Kate Winslet in ‘Ammonite’

This week we take a brief detour from the films of Cate Blanchett. Instead we are discussing a current film, out on release now, Ammonite. Plus the career of Kate Winslet  and in the latter part of the podcast we discuss a few other queer films out this season. Hosted by Murtada Elfadl with guest queer writer-performer, producer and filmmaker Ren Jender, whose work has appeared in The New York Times, NPR, Slate, Bandcamp and The Village Voice.

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What is the film about?

From Wikipedia: “Acclaimed paleontologist Mary Anning works alone selling common fossils to tourists to support her ailing mother, but a chance job offer changes her life when a visitor hires her to care for his wife.”

Who are the main characters?

Mary Anning (Kate Winslet) – a real life fossil hunter who is known to have been single, no historic evidence of her being queer which raised mild controversy before the film’s release – though that’s par for course since queer history is never recorded

Charlotte Murchison (Saoirse Ronan) – also a real life person though reportedly older that Mary in real life, there is evidence that Mary was invited to her London house for a weekend.

Elizabeth Philpot (Fiona Shaw) – Mary’s neighbor and assumed former lover.

Molly Anning (Gemma Jones) – Mary’s mother and live-in companion.

Roderick Murchison (James McArdle)- Charlotte’s clueless husband.

Topics discussed:

  • Why this story now? A continuation of presenting queer woman in mostly historical stories.
  • The chemistry between Winslet and Ronan.
  • The initial marketing made the sex scene the focus – wise decision?
  • Might the film have been more interesting if it was about Mary Anning’s life and work and not this concotted love story.
  • Fiona Shaw’s performance.
  • Comparison to Francis Lee’s previous queer film, God’s Own Country, another queer romance with roots in the lead’s work and their connection to the earth.
  • Austere filmmaking, minimal dialogue, drab costumes and settings -did these choices work?
  • Is the film boring as this humorous article claims?
  • Comparison to Portrait of a Lady on Fire and Rafiki, two other recent films about queer women. Read Ren’s article on both films, and Murtada’s interview with Wanuri Kahiu, the director of Rafiki.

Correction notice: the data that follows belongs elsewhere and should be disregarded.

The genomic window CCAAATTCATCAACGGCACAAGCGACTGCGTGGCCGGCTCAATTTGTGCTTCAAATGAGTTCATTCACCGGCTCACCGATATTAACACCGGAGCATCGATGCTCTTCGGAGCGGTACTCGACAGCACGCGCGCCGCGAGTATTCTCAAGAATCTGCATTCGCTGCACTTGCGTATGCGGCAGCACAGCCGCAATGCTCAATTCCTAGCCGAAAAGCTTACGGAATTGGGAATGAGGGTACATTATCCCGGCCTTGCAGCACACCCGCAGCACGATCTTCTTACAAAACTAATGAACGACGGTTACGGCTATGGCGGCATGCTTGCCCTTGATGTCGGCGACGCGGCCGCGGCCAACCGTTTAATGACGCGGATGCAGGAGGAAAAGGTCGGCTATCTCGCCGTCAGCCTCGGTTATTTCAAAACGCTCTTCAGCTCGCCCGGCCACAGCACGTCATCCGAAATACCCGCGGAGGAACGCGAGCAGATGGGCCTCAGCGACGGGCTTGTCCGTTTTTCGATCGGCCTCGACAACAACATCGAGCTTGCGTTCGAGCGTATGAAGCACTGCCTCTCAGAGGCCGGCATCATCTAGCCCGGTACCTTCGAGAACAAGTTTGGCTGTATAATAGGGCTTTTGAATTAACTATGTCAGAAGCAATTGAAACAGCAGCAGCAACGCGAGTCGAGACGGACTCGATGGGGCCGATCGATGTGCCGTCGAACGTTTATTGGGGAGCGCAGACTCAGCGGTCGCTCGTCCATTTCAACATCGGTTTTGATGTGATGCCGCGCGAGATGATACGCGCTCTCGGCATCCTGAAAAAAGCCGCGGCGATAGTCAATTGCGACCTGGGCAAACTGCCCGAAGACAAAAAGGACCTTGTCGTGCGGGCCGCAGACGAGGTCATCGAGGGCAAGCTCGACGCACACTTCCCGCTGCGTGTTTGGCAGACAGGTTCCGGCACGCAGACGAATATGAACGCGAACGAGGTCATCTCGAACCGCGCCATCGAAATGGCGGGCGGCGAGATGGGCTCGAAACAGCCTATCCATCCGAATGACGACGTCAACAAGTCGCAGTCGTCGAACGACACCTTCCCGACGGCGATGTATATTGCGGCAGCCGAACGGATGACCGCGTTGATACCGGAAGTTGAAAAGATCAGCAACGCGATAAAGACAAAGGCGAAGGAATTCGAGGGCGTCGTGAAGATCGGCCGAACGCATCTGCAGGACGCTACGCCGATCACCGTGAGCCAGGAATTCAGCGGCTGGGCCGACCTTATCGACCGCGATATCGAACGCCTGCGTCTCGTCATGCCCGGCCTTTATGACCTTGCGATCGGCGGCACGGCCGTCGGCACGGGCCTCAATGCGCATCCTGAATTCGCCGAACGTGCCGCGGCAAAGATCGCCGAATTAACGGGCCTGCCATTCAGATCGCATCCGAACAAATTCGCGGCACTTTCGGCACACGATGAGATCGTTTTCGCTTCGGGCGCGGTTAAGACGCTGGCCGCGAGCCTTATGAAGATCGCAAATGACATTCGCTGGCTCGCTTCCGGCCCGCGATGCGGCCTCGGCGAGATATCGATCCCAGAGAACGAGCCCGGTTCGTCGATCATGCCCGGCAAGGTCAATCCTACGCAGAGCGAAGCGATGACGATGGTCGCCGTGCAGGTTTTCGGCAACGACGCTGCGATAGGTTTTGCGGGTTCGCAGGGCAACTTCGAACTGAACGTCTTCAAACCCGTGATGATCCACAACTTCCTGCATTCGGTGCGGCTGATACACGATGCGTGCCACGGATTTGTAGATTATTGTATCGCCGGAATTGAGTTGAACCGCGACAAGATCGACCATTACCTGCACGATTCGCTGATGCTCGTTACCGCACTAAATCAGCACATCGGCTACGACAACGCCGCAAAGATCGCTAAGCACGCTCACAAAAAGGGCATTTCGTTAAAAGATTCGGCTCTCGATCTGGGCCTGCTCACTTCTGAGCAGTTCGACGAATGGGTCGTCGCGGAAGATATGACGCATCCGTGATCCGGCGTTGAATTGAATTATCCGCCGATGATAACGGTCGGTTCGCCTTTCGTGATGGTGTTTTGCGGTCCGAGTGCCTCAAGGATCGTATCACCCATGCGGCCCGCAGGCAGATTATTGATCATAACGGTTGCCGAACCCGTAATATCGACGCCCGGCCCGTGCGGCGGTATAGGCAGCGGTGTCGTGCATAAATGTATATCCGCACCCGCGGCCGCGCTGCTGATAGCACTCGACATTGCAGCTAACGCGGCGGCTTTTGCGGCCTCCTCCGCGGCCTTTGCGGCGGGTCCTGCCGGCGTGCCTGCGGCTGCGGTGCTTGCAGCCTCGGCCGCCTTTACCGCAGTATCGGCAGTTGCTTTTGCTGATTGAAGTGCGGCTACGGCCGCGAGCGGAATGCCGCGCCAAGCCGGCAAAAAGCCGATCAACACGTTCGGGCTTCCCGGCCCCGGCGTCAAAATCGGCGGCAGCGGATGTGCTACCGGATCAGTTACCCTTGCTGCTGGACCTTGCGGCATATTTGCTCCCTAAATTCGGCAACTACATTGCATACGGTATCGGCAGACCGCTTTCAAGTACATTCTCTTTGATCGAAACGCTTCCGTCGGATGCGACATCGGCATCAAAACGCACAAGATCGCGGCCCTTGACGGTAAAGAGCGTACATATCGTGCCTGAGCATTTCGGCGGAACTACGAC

• Highlights of Winslet’s career: Sense and Sensibility, Jude, Peter Jackson‘s Heavenly Creatures. Her long association with the Oscars, awards narrative and post The Reader shunning.
  • Other queer movies from this season: I Carry You With Me, No Ordinary Man.

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Cate Blanchett in ‘Hanna’

The costumes are green, the hair is red and Cate Blanchett is the Wicked Witch in Hanna (2011). Ostensibly a thriller about a teenage assassin, it reveals itself to be a fairytale with a modern twist. For this disscussion, Murtada welcomes back Gavin Mevius, co-host of The Mixed Reviews Podcast . Click to Listen: logo-hanna Subscribe:  Apple Podcasts   /   Stitcher   /  Spotify  /   iHeart Follow along Hanna is streaming on HBO / HBO Max. What is the film about? From imdb: “A sixteen-year-old girl who was raised by her father to be the perfect assassin is dispatched on a mission across Europe, tracked by a ruthless intelligence agent and her operatives.” What year did it come out? April 2011. Who does Cate play? Marissa Wiegler; a CIA operative obsessed with find and killing Hanna. A modern version of The Wicked Witch of the West as evidenced by the almost all green wardrobe. How is Cate introduced?  13 minutes in. Waking up, teeth first. Box Office: Domestic = $40,259,119  Int’l = $23,522,959 Critical Response:           Metacritic : 65.              RT: 71.